The law around insider dealing and market abuse is complicated and difficult to navigate. The penalties for falling foul of the law can be heavy and contravention can result in criminal prosecution. The law is a mixture of civil and criminal law covering primary, secondary and European legislation.
The summary below is a very brief analysis of a very complicated legal area. If you are in any doubt at all you should always seek independent legal advice.
What is inside information?
Inside information is information relating to a company that:
- Is precise
- Is not generally available
- Relates, directly or indirectly, to one or more issuers of qualifying investments or to one or more qualifying investments
- Would, if generally available, be likely to have a significant effect on the price of the qualifying investment
Qualifying investments include shares or debt securities of a company admitted to trading on the main market of the London Stock Exchange or AIM. From 3 July 2016, it will include shares and debt securities of a company whose shares are admitted to trading on a multilateral trading facility, such as Chi-X.
The following points are worth noting:
- Accuracy – the information does not have to be wholly accurate for it to be inside information. Even if there are some inaccuracies in the information disclosed, provided that the correct facts are recognisable, it will still be inside information
- Future events – there must be a realistic prospect that a future event will occur (rather than a ‘more likely than not’ test). The ‘realistic prospect’ test should not involve an assessment of percentage chances that an event might occur
- Effect on price – the user of the information does not need to know whether the price of the qualifying investment will go up or down in order for the information to be inside information
It is your responsibility to analyse whether information you have been given is inside information. Even if you have asked not to be given inside information, you must assess whether any information you receive could be inside information as the fact that you did not think the information was inside information is not a defence for the purposes of the civil market abuse offence (see below).
Examples of inside information include the following:
- Annual/interim/quarterly results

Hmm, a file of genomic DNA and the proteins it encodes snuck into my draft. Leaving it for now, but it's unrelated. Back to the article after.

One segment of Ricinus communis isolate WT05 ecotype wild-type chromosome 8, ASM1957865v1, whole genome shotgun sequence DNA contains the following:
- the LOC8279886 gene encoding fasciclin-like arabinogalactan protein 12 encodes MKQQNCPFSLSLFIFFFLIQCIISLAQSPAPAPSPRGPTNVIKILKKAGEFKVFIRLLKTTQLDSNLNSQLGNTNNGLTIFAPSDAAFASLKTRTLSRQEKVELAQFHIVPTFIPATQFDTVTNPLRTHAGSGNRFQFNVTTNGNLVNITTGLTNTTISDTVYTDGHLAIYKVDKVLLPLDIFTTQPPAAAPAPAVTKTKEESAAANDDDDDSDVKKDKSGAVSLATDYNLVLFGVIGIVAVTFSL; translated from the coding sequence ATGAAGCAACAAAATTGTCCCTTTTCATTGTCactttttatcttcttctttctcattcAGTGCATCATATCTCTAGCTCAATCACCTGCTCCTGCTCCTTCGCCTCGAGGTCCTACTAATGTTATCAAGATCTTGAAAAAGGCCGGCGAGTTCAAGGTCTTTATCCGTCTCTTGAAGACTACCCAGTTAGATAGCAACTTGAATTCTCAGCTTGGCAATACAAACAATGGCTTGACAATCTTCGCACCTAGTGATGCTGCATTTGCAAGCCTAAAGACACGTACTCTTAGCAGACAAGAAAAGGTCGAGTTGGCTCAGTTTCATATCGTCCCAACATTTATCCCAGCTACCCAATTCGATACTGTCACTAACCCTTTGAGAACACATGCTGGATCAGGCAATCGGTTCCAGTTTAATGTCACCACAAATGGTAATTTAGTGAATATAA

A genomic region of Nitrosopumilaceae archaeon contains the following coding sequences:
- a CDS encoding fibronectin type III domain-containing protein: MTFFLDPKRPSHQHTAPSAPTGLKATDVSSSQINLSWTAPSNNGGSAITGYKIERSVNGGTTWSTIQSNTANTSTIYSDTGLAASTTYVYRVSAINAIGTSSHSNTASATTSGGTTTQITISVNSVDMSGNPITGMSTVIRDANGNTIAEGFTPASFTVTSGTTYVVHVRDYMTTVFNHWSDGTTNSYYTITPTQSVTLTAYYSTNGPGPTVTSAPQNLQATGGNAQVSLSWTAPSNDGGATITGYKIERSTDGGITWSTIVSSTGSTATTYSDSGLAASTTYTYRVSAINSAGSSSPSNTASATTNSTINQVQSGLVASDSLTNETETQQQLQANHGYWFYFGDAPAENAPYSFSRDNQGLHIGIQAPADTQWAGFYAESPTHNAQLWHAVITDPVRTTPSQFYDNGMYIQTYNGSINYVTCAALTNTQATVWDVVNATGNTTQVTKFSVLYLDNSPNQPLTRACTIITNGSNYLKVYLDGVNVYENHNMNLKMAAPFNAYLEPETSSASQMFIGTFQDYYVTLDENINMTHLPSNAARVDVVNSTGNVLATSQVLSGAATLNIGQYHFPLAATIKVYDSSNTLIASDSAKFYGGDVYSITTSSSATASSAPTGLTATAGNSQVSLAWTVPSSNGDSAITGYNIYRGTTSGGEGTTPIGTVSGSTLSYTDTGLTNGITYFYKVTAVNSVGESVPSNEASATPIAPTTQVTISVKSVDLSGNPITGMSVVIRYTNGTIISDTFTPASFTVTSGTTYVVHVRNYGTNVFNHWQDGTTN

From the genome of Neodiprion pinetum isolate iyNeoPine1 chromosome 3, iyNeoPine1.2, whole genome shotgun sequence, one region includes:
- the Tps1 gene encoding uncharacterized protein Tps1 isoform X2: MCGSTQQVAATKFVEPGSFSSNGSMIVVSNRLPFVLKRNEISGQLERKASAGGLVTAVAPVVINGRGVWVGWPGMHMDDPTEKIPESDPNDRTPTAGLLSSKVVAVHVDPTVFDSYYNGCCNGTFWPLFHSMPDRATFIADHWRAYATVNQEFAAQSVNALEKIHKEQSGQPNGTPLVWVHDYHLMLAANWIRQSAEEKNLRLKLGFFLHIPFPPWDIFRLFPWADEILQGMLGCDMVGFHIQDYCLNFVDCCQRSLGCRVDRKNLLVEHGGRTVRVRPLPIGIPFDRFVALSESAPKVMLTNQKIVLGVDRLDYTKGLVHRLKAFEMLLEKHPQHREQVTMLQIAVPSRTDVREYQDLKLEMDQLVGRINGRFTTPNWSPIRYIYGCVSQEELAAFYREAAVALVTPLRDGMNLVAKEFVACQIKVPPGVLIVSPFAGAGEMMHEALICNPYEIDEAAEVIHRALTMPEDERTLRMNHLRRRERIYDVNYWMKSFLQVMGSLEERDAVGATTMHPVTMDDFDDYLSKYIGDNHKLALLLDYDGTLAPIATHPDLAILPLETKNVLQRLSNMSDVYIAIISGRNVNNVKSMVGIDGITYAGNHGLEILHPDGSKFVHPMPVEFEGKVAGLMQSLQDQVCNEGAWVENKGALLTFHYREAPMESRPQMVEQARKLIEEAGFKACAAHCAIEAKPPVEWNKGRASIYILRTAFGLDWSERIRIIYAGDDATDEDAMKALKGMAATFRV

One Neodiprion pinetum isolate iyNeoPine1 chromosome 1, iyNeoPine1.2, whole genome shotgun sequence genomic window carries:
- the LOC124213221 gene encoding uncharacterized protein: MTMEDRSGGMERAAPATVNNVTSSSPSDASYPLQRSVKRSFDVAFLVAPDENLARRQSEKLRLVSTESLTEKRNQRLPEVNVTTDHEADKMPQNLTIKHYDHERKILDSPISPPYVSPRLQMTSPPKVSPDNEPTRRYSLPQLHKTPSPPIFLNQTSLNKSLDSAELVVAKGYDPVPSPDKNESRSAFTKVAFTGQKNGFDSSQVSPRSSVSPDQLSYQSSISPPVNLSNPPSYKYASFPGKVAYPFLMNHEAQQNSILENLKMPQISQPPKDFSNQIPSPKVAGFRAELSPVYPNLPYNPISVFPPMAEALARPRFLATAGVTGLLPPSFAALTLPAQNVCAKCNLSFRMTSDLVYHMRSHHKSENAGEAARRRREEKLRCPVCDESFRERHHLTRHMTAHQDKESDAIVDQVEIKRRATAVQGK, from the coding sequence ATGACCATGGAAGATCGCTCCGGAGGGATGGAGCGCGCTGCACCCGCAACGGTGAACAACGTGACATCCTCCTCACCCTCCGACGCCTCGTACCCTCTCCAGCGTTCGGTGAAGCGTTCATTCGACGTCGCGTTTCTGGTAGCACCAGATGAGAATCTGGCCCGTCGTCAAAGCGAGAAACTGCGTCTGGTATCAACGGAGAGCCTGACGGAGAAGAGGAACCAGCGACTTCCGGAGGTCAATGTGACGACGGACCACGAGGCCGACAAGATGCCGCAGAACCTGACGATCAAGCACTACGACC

- Acquisitions and disposals
- A company’s intention to raise further money by way of an issue of securities
Why is it important?
There are two liability regimes relating to misuse of inside information, a civil regime and a criminal regime. Market abuse is essentially market manipulation or information abuse.
There are a number of civil market abuse offences but potentially more relevant offences for these purposes include:
- Dealing on the basis of inside information
- Disclosure of inside information otherwise than in the course of exercise of employment, profession or duties (known as ‘tipping off’)
- Effecting transactions to give a false or misleading impressions as to the supply or price of qualifying investments or to secure the price at an artificial or abnormal level
The criminal regime consists of three offences relating to insiders:
- Dealing when in possession of inside information
- Encouraging another person to deal when in possession of inside information
- Disclosing inside information otherwise than in the proper performance of the functions of an employment, office or profession
An insider must know that the information is inside information and that he has obtained it from an inside source.
Dealing would include not only buying or selling shares but entering into related contracts such as options or derivative transactions.
What are the penalties for market abuse and insider dealing?
Penalties for market abuse are imposed by the Financial Conduct Authority and include unlimited fines, restitution orders, private warnings or public censure.
The penalties for the criminal offences are unlimited fines and/or imprisonment for up to seven years.
Behaviour that constitutes market abuse can be a civil or a criminal offence under either regime.
Dos and don’ts
- Do not deal in a company’s securities if you think you have or may have inside information
- Always keep information confidential where it has been given to you on a confidential basis
- Seek independent legal advice if you are not sure